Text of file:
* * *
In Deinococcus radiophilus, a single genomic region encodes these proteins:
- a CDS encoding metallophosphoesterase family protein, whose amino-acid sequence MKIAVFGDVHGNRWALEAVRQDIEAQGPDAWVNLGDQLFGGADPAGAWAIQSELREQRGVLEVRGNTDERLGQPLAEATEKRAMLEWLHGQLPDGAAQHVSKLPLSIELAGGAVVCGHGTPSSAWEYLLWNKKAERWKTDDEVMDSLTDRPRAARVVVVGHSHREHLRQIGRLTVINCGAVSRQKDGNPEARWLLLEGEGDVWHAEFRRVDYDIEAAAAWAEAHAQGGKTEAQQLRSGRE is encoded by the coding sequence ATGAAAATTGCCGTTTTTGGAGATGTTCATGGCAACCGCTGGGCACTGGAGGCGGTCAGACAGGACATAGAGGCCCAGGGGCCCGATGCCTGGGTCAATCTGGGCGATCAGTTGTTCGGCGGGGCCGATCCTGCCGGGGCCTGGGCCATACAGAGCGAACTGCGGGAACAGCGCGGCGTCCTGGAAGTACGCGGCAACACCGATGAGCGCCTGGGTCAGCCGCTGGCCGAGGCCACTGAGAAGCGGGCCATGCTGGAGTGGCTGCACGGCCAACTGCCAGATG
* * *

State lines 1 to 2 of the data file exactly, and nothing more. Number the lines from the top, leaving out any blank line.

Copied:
In Deinococcus radiophilus, a single genomic region encodes these proteins:
- a CDS encoding metallophosphoesterase family protein, whose amino-acid sequence MKIAVFGDVHGNRWALEAVRQDIEAQGPDAWVNLGDQLFGGADPAGAWAIQSELREQRGVLEVRGNTDERLGQPLAEATEKRAMLEWLHGQLPDGAAQHVSKLPLSIELAGGAVVCGHGTPSSAWEYLLWNKKAERWKTDDEVMDSLTDRPRAARVVVVGHSHREHLRQIGRLTVINCGAVSRQKDGNPEARWLLLEGEGDVWHAEFRRVDYDIEAAAAWAEAHAQGGKTEAQQLRSGRE is encoded by the coding sequence ATGAAAATTGCCGTTTTTGGAGATGTTCATGGCAACCGCTGGGCACTGGAGGCGGTCAGACAGGACATAGAGGCCCAGGGGCCCGATGCCTGGGTCAATCTGGGCGATCAGTTGTTCGGCGGGGCCGATCCTGCCGGGGCCTGGGCCATACAGAGCGAACTGCGGGAACAGCGCGGCGTCCTGGAAGTACGCGGCAACACCGATGAGCGCCTGGGTCAGCCGCTGGCCGAGGCCACTGAGAAGCGGGCCATGCTGGAGTGGCTGCACGGCCAACTGCCAGATG